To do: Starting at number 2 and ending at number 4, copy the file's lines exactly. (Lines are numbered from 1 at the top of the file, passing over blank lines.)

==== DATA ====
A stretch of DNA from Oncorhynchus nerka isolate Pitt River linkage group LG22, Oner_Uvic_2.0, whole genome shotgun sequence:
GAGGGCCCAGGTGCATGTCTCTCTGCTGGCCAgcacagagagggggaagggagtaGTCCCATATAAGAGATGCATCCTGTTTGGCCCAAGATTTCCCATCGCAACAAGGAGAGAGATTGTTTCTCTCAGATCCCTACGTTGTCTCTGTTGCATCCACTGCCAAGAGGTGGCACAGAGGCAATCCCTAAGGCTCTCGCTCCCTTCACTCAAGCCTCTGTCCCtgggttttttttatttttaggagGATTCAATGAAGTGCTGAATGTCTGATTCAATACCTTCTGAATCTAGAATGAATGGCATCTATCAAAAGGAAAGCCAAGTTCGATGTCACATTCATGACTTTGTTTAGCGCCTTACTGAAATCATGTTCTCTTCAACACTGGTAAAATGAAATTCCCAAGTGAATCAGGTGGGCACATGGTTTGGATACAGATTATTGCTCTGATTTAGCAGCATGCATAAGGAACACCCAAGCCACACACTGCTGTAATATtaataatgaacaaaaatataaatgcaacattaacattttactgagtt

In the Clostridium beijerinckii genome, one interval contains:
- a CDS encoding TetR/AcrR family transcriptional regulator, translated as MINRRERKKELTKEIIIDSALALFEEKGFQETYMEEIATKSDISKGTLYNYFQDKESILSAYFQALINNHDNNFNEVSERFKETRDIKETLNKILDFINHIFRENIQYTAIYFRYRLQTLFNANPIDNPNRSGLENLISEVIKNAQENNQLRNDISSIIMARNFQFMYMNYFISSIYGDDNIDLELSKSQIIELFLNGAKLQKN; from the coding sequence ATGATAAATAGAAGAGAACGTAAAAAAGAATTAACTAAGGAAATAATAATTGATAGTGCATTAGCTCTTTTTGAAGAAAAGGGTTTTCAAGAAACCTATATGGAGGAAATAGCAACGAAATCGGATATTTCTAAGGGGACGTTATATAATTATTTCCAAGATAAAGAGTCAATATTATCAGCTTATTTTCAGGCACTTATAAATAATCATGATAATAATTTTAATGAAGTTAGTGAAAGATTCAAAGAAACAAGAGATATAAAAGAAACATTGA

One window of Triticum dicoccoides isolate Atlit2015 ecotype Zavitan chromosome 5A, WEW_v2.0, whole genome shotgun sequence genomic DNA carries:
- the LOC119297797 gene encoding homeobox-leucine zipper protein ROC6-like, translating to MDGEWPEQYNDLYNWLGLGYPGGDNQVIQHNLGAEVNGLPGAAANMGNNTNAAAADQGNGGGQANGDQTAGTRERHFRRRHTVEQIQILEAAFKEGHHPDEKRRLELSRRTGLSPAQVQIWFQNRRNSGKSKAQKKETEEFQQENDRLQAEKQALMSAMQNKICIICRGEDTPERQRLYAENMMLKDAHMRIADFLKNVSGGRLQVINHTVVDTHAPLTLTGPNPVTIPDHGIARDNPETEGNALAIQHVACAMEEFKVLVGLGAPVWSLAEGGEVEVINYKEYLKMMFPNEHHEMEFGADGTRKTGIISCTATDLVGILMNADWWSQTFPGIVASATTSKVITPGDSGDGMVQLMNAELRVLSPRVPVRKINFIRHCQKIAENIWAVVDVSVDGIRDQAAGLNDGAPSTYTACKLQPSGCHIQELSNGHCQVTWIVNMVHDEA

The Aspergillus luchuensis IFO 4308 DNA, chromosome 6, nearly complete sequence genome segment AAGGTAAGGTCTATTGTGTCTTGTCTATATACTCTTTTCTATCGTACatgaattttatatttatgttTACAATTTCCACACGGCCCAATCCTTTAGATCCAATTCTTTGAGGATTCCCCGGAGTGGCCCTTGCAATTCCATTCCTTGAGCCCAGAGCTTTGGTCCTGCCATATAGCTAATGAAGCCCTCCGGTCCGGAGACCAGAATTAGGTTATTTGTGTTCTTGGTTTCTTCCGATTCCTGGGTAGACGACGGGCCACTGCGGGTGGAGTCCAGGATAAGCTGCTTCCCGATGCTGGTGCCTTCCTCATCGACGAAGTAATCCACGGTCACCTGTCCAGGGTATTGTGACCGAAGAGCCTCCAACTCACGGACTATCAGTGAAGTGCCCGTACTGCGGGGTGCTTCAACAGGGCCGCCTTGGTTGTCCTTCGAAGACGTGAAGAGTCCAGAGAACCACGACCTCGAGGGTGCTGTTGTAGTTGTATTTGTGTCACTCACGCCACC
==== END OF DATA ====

GAGGGCCCAGGTGCATGTCTCTCTGCTGGCCAgcacagagagggggaagggagtaGTCCCATATAAGAGATGCATCCTGTTTGGCCCAAGATTTCCCATCGCAACAAGGAGAGAGATTGTTTCTCTCAGATCCCTACGTTGTCTCTGTTGCATCCACTGCCAAGAGGTGGCACAGAGGCAATCCCTAAGGCTCTCGCTCCCTTCACTCAAGCCTCTGTCCCtgggttttttttatttttaggagGATTCAATGAAGTGCTGAATGTCTGATTCAATACCTTCTGAATCTAGAATGAATGGCATCTATCAAAAGGAAAGCCAAGTTCGATGTCACATTCATGACTTTGTTTAGCGCCTTACTGAAATCATGTTCTCTTCAACACTGGTAAAATGAAATTCCCAAGTGAATCAGGTGGGCACATGGTTTGGATACAGATTATTGCTCTGATTTAGCAGCATGCATAAGGAACACCCAAGCCACACACTGCTGTAATATtaataatgaacaaaaatataaatgcaacattaacattttactgagtt

In the Clostridium beijerinckii genome, one interval contains:
- a CDS encoding TetR/AcrR family transcriptional regulator, translated as MINRRERKKELTKEIIIDSALALFEEKGFQETYMEEIATKSDISKGTLYNYFQDKESILSAYFQALINNHDNNFNEVSERFKETRDIKETLNKILDFINHIFRENIQYTAIYFRYRLQTLFNANPIDNPNRSGLENLISEVIKNAQENNQLRNDISSIIMARNFQFMYMNYFISSIYGDDNIDLELSKSQIIELFLNGAKLQKN; from the coding sequence ATGATAAATAGAAGAGAACGTAAAAAAGAATTAACTAAGGAAATAATAATTGATAGTGCATTAGCTCTTTTTGAAGAAAAGGGTTTTCAAGAAACCTATATGGAGGAAATAGCAACGAAATCGGATATTTCTAAGGGGACGTTATATAATTATTTCCAAGATAAAGAGTCAATATTATCAGCTTATTTTCAGGCACTTATAAATAATCATGATAATAATTTTAATGAAGTTAGTGAAAGATTCAAAGAAACAAGAGATATAAAAGAAACATTGA